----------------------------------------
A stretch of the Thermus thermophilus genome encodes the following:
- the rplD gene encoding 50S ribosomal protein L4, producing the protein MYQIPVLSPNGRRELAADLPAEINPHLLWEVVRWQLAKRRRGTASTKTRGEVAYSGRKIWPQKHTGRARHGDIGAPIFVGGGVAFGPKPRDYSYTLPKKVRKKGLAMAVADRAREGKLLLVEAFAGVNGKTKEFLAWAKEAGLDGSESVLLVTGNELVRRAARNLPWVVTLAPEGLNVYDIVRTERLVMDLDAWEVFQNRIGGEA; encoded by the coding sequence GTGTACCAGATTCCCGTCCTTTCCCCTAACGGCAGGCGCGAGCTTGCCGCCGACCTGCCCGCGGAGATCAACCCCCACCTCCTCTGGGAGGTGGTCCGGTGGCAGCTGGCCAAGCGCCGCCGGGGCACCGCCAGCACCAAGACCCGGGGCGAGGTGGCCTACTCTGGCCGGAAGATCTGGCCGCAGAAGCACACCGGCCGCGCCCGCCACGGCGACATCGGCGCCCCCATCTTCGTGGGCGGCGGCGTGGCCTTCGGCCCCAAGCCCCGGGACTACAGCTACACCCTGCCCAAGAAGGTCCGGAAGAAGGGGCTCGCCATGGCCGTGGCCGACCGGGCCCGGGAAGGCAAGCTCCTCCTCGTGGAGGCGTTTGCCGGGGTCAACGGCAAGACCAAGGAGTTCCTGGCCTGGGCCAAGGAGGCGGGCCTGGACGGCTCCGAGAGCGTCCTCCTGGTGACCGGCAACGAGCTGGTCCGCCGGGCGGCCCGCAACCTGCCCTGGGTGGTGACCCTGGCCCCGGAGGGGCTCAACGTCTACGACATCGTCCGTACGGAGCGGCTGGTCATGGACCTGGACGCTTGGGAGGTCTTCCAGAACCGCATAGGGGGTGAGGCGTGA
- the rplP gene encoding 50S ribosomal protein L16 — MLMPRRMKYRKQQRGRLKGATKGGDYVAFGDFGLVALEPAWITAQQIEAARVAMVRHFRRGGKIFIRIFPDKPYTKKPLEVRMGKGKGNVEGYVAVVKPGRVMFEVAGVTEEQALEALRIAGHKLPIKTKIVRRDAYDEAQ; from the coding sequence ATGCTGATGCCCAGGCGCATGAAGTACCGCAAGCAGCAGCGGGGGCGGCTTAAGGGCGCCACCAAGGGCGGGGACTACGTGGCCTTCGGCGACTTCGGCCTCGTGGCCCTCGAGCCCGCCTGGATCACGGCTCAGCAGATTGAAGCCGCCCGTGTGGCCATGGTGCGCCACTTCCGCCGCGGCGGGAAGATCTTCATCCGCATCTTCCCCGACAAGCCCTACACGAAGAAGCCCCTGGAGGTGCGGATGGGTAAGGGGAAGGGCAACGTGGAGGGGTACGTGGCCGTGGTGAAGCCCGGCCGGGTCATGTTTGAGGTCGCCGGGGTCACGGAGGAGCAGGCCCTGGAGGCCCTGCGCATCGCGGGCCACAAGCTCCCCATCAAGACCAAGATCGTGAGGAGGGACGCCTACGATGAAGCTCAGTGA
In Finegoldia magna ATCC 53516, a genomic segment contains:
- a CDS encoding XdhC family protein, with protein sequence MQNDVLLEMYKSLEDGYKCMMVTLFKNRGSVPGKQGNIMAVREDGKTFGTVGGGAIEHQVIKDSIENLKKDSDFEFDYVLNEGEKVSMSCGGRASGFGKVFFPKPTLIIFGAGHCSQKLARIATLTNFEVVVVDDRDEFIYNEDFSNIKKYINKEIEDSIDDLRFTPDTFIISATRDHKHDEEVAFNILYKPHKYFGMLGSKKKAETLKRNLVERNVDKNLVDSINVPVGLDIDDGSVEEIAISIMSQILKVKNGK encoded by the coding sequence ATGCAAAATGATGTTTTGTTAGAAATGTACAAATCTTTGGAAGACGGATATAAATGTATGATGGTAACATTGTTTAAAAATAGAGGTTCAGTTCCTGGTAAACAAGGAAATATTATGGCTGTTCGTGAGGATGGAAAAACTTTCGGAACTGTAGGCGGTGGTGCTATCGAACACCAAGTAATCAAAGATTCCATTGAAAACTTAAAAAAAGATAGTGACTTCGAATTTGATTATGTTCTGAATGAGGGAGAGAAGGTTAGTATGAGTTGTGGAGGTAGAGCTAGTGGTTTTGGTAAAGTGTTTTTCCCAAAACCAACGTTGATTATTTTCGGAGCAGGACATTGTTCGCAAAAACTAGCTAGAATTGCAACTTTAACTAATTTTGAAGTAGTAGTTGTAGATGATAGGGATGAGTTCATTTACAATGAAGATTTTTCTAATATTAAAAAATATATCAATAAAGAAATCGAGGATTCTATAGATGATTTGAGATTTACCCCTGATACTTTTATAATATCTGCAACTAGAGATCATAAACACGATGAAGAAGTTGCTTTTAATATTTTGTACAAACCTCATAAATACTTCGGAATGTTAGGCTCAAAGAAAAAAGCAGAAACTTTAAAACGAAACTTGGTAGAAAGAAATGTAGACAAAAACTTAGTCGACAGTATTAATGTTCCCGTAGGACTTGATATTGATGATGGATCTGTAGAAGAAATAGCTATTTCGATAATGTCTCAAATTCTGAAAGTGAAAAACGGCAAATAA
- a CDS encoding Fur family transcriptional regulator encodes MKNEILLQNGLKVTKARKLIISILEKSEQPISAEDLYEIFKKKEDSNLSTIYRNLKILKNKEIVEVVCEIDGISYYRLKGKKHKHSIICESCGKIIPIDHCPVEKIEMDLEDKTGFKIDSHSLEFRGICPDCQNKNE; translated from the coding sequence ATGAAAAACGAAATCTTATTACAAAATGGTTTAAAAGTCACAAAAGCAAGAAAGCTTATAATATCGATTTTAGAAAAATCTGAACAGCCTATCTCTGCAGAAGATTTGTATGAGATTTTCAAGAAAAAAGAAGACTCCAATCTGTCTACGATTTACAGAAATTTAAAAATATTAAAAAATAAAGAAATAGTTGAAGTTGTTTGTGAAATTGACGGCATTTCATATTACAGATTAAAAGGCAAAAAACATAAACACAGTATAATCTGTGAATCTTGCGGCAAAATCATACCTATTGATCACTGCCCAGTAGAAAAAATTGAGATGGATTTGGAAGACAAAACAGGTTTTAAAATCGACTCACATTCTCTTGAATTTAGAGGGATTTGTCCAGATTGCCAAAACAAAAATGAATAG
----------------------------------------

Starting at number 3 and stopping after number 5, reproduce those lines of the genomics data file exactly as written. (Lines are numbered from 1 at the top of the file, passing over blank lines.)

- the rplP gene encoding 50S ribosomal protein L16 — MLMPRRMKYRKQQRGRLKGATKGGDYVAFGDFGLVALEPAWITAQQIEAARVAMVRHFRRGGKIFIRIFPDKPYTKKPLEVRMGKGKGNVEGYVAVVKPGRVMFEVAGVTEEQALEALRIAGHKLPIKTKIVRRDAYDEAQ; from the coding sequence ATGCTGATGCCCAGGCGCATGAAGTACCGCAAGCAGCAGCGGGGGCGGCTTAAGGGCGCCACCAAGGGCGGGGACTACGTGGCCTTCGGCGACTTCGGCCTCGTGGCCCTCGAGCCCGCCTGGATCACGGCTCAGCAGATTGAAGCCGCCCGTGTGGCCATGGTGCGCCACTTCCGCCGCGGCGGGAAGATCTTCATCCGCATCTTCCCCGACAAGCCCTACACGAAGAAGCCCCTGGAGGTGCGGATGGGTAAGGGGAAGGGCAACGTGGAGGGGTACGTGGCCGTGGTGAAGCCCGGCCGGGTCATGTTTGAGGTCGCCGGGGTCACGGAGGAGCAGGCCCTGGAGGCCCTGCGCATCGCGGGCCACAAGCTCCCCATCAAGACCAAGATCGTGAGGAGGGACGCCTACGATGAAGCTCAGTGA
In Finegoldia magna ATCC 53516, a genomic segment contains:
- a CDS encoding XdhC family protein, with protein sequence MQNDVLLEMYKSLEDGYKCMMVTLFKNRGSVPGKQGNIMAVREDGKTFGTVGGGAIEHQVIKDSIENLKKDSDFEFDYVLNEGEKVSMSCGGRASGFGKVFFPKPTLIIFGAGHCSQKLARIATLTNFEVVVVDDRDEFIYNEDFSNIKKYINKEIEDSIDDLRFTPDTFIISATRDHKHDEEVAFNILYKPHKYFGMLGSKKKAETLKRNLVERNVDKNLVDSINVPVGLDIDDGSVEEIAISIMSQILKVKNGK encoded by the coding sequence ATGCAAAATGATGTTTTGTTAGAAATGTACAAATCTTTGGAAGACGGATATAAATGTATGATGGTAACATTGTTTAAAAATAGAGGTTCAGTTCCTGGTAAACAAGGAAATATTATGGCTGTTCGTGAGGATGGAAAAACTTTCGGAACTGTAGGCGGTGGTGCTATCGAACACCAAGTAATCAAAGATTCCATTGAAAACTTAAAAAAAGATAGTGACTTCGAATTTGATTATGTTCTGAATGAGGGAGAGAAGGTTAGTATGAGTTGTGGAGGTAGAGCTAGTGGTTTTGGTAAAGTGTTTTTCCCAAAACCAACGTTGATTATTTTCGGAGCAGGACATTGTTCGCAAAAACTAGCTAGAATTGCAACTTTAACTAATTTTGAAGTAGTAGTTGTAGATGATAGGGATGAGTTCATTTACAATGAAGATTTTTCTAATATTAAAAAATATATCAATAAAGAAATCGAGGATTCTATAGATGATTTGAGATTTACCCCTGATACTTTTATAATATCTGCAACTAGAGATCATAAACACGATGAAGAAGTTGCTTTTAATATTTTGTACAAACCTCATAAATACTTCGGAATGTTAGGCTCAAAGAAAAAAGCAGAAACTTTAAAACGAAACTTGGTAGAAAGAAATGTAGACAAAAACTTAGTCGACAGTATTAATGTTCCCGTAGGACTTGATATTGATGATGGATCTGTAGAAGAAATAGCTATTTCGATAATGTCTCAAATTCTGAAAGTGAAAAACGGCAAATAA